What is a Temporary Restraining Order?
As the name suggests, a temporary restraining order is a short-term order by a civil judge. The order sets up harsh penalties for engaging in some action, generally having forbidden contact with the party noted, or being around their place of residence or being in the general vicinity of the noted party. A TRO (Temporary Restraining Order) is most likely to be issued in cases involving child abuse, domestic abuse/violence, or harassment from failed business or personal relationships. A temporary restraining order generally lasts from a couple days to a month, but the length can vary by locality or specific context.
If you find for yourself as the plaintiff in a domestic/civil case, especially with the potential for abuse, a TRO may be a useful option. When a Temporary Restraining Order is needed, the plaintiff requesting the TRO may need to prove that their case can prevail on merits, the extent to which the defendant is harming the plaintiff, that the defendant’s rights will not be infringed and the order in the public interest. The court may issue a TRO ex parte, which means that the restraining order can be issued without the presence of the defendant or the plaintiff, if the court has found a reasonable probability that the plaintiff will prevail on merits.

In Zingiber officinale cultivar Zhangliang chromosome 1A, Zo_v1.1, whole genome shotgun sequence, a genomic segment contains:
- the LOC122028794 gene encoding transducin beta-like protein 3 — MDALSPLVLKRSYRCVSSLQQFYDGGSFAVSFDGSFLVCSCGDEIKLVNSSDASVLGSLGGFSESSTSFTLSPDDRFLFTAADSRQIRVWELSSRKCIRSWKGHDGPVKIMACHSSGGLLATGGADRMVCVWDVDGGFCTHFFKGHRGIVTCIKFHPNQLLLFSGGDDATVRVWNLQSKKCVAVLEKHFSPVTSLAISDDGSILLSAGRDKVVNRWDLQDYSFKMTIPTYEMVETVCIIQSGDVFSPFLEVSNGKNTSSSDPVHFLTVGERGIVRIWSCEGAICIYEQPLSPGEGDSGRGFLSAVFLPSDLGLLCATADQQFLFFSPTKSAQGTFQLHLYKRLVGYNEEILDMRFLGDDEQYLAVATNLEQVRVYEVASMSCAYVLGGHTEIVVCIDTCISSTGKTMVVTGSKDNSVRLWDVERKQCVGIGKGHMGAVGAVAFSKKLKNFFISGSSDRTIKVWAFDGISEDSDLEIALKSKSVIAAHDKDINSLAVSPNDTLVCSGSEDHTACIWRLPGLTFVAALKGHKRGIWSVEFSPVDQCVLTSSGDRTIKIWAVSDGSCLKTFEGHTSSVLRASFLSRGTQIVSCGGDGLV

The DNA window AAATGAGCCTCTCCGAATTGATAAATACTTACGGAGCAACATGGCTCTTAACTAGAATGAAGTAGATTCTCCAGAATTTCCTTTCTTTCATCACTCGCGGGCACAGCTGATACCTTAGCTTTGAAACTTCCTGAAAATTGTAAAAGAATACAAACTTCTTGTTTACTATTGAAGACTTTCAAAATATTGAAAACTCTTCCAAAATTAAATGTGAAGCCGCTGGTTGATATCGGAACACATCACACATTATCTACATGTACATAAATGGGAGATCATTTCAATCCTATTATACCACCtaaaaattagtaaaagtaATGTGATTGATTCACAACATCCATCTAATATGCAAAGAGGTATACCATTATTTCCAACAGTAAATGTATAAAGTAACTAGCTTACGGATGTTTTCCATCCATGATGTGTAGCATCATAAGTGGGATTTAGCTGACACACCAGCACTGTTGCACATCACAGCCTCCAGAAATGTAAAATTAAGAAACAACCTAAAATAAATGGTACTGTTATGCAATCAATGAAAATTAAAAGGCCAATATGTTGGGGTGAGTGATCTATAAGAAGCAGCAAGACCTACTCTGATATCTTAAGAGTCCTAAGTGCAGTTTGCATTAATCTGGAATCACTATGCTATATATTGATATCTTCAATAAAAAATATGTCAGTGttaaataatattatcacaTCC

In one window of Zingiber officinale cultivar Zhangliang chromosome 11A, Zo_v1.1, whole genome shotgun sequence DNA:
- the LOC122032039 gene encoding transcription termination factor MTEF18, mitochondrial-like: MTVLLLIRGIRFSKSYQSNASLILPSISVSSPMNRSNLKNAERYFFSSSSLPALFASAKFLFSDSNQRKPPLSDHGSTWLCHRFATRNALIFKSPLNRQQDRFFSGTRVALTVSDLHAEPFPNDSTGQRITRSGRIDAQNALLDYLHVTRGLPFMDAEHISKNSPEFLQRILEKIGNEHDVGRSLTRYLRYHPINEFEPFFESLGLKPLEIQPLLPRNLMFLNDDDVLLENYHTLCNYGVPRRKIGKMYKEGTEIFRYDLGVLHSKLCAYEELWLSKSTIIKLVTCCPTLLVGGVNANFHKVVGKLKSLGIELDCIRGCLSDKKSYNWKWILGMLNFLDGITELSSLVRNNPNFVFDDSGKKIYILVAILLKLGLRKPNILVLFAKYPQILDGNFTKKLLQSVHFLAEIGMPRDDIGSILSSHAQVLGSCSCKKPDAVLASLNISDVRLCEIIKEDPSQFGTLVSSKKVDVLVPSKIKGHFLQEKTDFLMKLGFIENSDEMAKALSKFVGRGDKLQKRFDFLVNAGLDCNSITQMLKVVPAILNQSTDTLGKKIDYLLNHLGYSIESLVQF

Violating a Temporary Restraining Order
A TRO is an order issued by a civil court, which means that violation of this order will not carry the same penalties as violating parole or a pre-trial bond release. If a defendant violates a temporary restraining order, he may be charged with civil contempt of court–rather than the felony associated with parole violations.